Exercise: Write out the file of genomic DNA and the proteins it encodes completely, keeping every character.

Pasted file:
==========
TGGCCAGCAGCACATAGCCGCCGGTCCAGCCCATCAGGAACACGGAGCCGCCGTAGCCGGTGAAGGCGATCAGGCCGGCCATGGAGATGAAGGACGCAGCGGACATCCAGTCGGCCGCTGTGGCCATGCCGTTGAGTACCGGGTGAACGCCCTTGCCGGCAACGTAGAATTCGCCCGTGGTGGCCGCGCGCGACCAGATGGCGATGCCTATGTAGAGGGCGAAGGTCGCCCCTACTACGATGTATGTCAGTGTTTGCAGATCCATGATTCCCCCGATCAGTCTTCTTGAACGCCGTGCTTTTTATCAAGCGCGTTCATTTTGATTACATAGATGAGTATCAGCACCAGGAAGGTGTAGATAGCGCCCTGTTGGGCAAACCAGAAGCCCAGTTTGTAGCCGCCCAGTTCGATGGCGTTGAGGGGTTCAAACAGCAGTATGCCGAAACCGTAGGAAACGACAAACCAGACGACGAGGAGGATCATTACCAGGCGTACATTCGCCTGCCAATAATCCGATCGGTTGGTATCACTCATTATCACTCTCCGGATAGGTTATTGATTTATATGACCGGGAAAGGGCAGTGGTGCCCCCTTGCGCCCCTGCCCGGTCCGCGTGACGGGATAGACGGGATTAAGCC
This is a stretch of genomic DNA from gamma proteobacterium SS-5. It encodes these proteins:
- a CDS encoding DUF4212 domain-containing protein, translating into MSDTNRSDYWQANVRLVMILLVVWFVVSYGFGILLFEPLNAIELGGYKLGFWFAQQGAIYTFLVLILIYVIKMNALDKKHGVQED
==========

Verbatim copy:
TGGCCAGCAGCACATAGCCGCCGGTCCAGCCCATCAGGAACACGGAGCCGCCGTAGCCGGTGAAGGCGATCAGGCCGGCCATGGAGATGAAGGACGCAGCGGACATCCAGTCGGCCGCTGTGGCCATGCCGTTGAGTACCGGGTGAACGCCCTTGCCGGCAACGTAGAATTCGCCCGTGGTGGCCGCGCGCGACCAGATGGCGATGCCTATGTAGAGGGCGAAGGTCGCCCCTACTACGATGTATGTCAGTGTTTGCAGATCCATGATTCCCCCGATCAGTCTTCTTGAACGCCGTGCTTTTTATCAAGCGCGTTCATTTTGATTACATAGATGAGTATCAGCACCAGGAAGGTGTAGATAGCGCCCTGTTGGGCAAACCAGAAGCCCAGTTTGTAGCCGCCCAGTTCGATGGCGTTGAGGGGTTCAAACAGCAGTATGCCGAAACCGTAGGAAACGACAAACCAGACGACGAGGAGGATCATTACCAGGCGTACATTCGCCTGCCAATAATCCGATCGGTTGGTATCACTCATTATCACTCTCCGGATAGGTTATTGATTTATATGACCGGGAAAGGGCAGTGGTGCCCCCTTGCGCCCCTGCCCGGTCCGCGTGACGGGATAGACGGGATTAAGCC
This is a stretch of genomic DNA from gamma proteobacterium SS-5. It encodes these proteins:
- a CDS encoding DUF4212 domain-containing protein, translating into MSDTNRSDYWQANVRLVMILLVVWFVVSYGFGILLFEPLNAIELGGYKLGFWFAQQGAIYTFLVLILIYVIKMNALDKKHGVQED